2d. Not only will the constitution justify the courts in inclining to this mode of explaining it, but they will be interested in using this latitude of interpretation. Every body of men invested with office are tenacious of power; they feel interested, and hence it has become a kind of maxim, to hand down their offices, with all its rights and privileges, unimpared to their successors; the same principle will influence them to extend their power, and increase their rights; this of itself will operate strongly upon the courts to give such a meaning to the constitution in all cases where it can possibly be done, as will enlarge the sphere of their own authority. Every extension of the power of the general legislature, as well as of the judicial powers, will increase the powers of the courts; and the dignity and importance of the judges, will be in proportion to the extent and magnitude of the powers they exercise. I add, it is highly probable the emolument of the judges will be increased, with the increase of the business they will have to transact and its importance. From these considerations the judges will be interested to extend the powers of the courts, and to construe the constitution as much as possible, in such a way as to favour it; and that they will do it, appears probable.
3d. Because they will have precedent to plead, to justify them in it. It is well known, that the courts in England, have by their own authority, extended their jurisdiction far beyond the limits set them in their original institution, and by the laws of the land.
The court of exchequer is a remarkable instance of this. It was originally intended principally to recover the king’s debts, and to order the revenues of the crown. It had a common law jurisdiction, which was established merely for the benefit of the king’s accomptants. We learn from Blackstone, that the proceedings in this court are grounded on a writ called quo minus, in which the plaintiff suggests, that he is the king’s farmer or debtor, and that the defendant hath done him the damage complained of, by which he is less able to pay the king. These suits, by the statute of Rutland, are expressly directed to be confined to such matters as specially concern the king, or his ministers in the exchequer. And by the articuli super cartas, it is enacted, that no common pleas be thenceforth held in the exchequer contrary to the form of the great charter: but now any person may sue in the exchequer. The surmise of being debtor to the king being matter of form, and mere words of course; and the court is open to all the nation.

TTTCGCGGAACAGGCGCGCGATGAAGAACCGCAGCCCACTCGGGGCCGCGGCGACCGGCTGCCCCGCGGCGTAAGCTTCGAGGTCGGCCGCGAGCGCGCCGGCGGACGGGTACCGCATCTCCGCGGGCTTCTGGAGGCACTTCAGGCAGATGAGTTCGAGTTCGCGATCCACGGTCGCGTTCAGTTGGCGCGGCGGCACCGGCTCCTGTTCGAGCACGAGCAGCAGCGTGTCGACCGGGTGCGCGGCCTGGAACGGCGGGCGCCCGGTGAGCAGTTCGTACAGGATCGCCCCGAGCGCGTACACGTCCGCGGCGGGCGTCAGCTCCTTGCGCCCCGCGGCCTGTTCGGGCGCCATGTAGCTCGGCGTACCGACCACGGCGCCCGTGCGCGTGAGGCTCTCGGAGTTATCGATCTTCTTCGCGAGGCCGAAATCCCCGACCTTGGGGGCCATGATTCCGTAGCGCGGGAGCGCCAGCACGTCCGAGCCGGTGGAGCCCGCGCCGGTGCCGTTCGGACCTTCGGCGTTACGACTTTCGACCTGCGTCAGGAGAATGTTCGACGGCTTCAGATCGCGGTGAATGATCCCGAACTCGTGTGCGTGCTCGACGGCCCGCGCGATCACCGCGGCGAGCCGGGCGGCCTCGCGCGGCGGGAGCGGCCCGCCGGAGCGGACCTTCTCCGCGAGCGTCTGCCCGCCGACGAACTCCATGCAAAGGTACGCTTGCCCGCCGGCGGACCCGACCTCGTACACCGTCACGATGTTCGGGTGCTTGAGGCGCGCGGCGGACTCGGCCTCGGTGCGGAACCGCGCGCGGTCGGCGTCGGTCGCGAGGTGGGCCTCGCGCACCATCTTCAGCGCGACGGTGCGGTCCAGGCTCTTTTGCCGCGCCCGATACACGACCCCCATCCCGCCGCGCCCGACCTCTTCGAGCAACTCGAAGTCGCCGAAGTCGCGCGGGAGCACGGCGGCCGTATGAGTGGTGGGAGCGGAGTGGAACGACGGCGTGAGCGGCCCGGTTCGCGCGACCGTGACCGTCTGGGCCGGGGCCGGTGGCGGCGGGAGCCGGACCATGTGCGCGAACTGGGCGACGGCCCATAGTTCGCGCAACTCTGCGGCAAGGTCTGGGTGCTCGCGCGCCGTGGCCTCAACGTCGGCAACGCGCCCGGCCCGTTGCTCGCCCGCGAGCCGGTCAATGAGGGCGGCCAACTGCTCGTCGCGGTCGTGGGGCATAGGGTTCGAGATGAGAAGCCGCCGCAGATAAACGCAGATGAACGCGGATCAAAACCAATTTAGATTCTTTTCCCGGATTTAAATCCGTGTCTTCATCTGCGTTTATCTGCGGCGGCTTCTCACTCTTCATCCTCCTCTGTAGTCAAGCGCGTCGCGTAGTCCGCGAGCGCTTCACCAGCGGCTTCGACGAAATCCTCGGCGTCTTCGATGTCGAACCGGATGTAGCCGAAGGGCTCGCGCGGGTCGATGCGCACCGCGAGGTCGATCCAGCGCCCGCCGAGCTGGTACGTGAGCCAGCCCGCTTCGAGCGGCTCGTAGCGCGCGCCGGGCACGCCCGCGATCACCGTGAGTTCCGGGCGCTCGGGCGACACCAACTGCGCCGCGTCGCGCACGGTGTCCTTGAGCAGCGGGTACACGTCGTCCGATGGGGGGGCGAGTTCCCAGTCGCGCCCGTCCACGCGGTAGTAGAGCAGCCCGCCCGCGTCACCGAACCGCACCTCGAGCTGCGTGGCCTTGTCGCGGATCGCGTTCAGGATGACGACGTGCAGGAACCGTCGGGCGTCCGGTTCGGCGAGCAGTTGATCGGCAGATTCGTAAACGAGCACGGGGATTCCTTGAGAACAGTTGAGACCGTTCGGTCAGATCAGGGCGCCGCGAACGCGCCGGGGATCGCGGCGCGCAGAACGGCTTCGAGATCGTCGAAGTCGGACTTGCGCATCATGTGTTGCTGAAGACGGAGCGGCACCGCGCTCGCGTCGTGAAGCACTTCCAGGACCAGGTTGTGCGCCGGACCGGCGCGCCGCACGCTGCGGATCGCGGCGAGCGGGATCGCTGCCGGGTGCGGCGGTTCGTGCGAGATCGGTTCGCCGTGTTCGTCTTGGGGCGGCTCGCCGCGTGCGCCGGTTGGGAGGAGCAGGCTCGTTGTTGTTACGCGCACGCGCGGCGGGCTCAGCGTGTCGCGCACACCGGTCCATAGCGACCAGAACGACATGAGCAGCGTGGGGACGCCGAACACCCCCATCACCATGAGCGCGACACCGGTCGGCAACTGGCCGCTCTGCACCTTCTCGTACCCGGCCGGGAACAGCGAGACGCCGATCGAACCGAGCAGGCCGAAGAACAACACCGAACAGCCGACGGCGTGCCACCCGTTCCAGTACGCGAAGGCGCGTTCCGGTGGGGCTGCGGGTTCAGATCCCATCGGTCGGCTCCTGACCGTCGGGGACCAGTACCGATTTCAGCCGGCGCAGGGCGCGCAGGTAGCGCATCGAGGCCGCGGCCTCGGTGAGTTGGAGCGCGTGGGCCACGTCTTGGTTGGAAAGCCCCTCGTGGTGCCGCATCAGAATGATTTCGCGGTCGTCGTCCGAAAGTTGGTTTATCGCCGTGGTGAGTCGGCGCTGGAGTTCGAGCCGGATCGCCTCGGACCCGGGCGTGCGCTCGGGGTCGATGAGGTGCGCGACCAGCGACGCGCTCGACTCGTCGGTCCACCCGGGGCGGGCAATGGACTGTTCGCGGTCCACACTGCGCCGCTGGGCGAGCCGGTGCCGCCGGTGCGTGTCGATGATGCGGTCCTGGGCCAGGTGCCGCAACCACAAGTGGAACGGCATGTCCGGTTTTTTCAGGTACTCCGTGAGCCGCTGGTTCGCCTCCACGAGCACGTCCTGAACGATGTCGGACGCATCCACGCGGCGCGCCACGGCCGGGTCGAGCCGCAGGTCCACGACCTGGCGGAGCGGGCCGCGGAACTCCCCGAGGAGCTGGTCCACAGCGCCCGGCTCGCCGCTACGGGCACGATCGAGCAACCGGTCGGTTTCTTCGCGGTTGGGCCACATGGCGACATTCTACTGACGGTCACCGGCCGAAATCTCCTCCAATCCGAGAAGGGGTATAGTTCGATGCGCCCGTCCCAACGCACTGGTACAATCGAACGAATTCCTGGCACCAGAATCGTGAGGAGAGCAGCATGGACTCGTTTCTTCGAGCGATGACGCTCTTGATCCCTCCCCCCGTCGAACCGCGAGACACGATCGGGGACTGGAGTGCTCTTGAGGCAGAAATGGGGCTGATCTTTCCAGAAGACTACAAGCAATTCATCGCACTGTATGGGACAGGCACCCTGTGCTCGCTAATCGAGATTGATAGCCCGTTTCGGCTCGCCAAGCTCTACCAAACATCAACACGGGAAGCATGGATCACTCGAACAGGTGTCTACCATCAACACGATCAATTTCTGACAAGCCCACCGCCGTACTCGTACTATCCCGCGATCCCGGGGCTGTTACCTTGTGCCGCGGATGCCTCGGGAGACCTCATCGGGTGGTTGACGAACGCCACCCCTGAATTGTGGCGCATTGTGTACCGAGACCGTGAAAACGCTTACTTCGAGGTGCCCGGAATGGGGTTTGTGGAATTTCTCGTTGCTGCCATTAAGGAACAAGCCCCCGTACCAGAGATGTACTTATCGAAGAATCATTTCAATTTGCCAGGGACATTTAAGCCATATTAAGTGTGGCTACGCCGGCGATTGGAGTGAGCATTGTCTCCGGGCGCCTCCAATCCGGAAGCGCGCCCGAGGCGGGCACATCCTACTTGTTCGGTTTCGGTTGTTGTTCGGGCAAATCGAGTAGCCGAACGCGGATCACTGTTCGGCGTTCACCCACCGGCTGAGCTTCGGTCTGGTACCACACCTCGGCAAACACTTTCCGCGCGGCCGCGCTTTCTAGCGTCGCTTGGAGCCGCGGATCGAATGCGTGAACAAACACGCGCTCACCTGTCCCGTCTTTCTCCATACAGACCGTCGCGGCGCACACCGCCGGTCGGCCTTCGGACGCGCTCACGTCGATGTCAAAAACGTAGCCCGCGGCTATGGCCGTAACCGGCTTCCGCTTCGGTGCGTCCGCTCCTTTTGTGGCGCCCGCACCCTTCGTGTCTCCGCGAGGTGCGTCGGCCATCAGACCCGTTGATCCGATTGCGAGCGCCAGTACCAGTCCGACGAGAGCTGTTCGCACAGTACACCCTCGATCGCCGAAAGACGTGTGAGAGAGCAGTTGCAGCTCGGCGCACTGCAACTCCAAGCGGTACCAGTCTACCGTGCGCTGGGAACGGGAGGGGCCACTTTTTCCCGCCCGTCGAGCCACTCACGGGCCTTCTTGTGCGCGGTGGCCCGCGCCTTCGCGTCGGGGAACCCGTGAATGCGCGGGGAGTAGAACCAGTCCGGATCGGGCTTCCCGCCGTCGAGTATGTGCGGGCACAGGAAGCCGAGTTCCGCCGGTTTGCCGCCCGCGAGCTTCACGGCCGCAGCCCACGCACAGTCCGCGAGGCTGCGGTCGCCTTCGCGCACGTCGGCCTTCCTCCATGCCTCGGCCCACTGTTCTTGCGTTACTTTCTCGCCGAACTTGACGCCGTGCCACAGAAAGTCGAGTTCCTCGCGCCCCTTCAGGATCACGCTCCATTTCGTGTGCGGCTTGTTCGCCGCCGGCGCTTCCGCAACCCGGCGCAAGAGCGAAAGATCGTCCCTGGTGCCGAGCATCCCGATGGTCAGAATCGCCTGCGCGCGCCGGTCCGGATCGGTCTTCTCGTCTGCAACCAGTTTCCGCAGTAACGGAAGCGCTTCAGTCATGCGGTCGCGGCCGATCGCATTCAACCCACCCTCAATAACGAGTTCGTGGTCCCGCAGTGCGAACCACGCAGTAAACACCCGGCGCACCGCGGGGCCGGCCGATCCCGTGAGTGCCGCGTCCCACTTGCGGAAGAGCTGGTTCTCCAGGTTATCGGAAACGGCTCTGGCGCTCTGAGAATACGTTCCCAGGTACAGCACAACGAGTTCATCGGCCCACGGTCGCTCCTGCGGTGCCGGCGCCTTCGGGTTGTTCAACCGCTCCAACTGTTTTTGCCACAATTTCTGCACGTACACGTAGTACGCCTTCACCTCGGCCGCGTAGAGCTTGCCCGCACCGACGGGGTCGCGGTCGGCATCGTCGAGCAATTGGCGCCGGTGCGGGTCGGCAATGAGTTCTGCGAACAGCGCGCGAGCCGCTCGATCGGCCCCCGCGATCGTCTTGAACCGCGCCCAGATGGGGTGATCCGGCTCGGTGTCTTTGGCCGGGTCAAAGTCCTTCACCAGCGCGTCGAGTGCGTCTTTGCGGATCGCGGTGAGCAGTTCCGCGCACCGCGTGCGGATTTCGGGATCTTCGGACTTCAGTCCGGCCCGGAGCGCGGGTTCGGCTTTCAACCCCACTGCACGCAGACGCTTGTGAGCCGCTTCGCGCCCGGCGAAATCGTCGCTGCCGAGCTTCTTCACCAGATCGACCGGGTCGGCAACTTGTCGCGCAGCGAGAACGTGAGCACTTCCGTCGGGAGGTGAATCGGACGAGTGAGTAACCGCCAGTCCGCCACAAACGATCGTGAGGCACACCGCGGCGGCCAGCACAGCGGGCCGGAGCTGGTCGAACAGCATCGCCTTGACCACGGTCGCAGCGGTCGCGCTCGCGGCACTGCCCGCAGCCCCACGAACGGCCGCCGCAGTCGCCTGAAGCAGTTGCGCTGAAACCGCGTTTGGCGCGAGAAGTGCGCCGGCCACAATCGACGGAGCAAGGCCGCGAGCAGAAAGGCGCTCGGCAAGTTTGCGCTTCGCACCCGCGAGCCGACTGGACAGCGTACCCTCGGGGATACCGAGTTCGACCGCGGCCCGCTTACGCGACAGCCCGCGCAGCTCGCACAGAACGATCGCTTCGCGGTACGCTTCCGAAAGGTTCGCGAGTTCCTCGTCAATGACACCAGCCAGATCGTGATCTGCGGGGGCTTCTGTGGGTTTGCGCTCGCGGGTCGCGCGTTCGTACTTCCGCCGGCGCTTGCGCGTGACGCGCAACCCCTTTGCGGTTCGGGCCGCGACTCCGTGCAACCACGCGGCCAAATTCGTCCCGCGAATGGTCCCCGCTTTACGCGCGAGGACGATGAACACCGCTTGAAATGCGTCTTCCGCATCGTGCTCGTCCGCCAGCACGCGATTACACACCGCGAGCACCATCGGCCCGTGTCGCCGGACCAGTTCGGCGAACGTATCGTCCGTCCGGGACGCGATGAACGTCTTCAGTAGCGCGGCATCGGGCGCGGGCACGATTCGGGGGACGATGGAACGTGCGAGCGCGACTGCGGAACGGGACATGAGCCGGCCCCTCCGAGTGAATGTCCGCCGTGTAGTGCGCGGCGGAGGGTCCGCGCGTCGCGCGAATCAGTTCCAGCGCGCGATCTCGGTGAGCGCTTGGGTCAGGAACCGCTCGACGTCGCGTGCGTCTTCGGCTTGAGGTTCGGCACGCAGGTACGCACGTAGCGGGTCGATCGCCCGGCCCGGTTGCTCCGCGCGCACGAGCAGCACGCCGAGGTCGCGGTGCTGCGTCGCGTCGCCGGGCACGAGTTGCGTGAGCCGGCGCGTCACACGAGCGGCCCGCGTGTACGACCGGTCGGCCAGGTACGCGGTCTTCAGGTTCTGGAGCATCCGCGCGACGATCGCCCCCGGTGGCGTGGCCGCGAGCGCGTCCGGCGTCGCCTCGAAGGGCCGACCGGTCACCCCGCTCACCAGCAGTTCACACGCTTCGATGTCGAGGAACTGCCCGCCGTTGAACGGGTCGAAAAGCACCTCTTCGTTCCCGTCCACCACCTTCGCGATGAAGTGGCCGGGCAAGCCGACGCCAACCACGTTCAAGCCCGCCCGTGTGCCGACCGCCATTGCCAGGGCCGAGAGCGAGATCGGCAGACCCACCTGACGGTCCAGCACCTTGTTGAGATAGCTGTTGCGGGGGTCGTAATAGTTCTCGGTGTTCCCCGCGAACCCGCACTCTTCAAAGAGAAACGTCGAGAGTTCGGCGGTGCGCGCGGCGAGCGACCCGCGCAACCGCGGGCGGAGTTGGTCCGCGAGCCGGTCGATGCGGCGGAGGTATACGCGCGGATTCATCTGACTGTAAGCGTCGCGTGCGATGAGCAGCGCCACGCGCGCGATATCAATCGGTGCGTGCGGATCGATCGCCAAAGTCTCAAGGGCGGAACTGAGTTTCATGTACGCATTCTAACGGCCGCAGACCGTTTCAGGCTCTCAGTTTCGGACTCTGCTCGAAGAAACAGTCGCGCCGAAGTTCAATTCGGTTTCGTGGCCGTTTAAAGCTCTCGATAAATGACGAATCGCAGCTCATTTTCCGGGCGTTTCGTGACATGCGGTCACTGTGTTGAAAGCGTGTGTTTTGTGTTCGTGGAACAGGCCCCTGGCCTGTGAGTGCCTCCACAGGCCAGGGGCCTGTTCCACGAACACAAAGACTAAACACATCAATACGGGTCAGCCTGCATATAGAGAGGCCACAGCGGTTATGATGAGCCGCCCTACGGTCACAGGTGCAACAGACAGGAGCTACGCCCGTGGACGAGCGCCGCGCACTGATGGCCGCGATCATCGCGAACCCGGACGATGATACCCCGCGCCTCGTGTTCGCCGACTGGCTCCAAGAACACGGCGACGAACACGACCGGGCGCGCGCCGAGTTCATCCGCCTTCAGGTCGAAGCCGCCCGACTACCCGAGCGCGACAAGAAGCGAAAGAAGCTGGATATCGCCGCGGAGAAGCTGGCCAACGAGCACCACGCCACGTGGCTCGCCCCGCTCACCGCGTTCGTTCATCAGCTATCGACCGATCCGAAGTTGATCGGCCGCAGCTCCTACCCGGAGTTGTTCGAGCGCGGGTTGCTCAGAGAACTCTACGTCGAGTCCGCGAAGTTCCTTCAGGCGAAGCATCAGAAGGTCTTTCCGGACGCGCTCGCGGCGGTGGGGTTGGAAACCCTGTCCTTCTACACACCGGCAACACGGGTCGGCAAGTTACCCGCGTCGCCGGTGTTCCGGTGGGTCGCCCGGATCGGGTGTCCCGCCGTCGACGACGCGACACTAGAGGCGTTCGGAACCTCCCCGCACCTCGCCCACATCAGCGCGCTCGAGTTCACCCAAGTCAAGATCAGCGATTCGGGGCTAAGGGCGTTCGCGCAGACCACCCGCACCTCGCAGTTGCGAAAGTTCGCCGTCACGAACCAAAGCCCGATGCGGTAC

When the courts will have a precedent before them of a court which extended its jurisdiction in opposition to an act of the legislature, is it not to be expected that they will extend theirs, especially when there is nothing in the constitution expressly against it? and they are authorised to construe its meaning, and are not under any controul?
This power in the judicial, will enable them to mould the government, into almost any shape they please. – The manner in which this may be effected we will hereafter examine.
Source: The Complete Anti-Federalist, ed. Herbert J. Storing (Chicago: The University of Chicago Press, 1981) Volume Two, Part 2, 417-422
Brutus claims “I have not met with any writer, who has discussed the judicial powers with any degree of accuracy.” To that end, he first examines the nature and extent of the judicial powers and second, “inquire(s) whether the courts who are to exercise them are so constituted as to afford reasonable ground of confidence that they will exercise them for the general good.” He is particularly concerned with what we today would call judicial review. Article III, Section 2 says: “the judicial power shall extend to all cases in law and equity arising under this constitution, the laws of the United States, and treaties made, or which shall be made, under their authority, etc.” His concern is: “what latitude of construction this clause should receive, it is not easy to say.” What particularly concerns Brutus is the word “equity.” “By this they are empowered, to explain the constitution according to the reasoning spirit of it without being confined to the words or letter.” And, note, he continues, “from this court there is no appeal.” Accordingly, there will be a strong propensity within the Constitution to lead to the establishment of a consolidated rather than a confederated government by way of the power of judicial review. In fact, the judicial power enables the judiciary “to mold the government, into almost any shape they please.”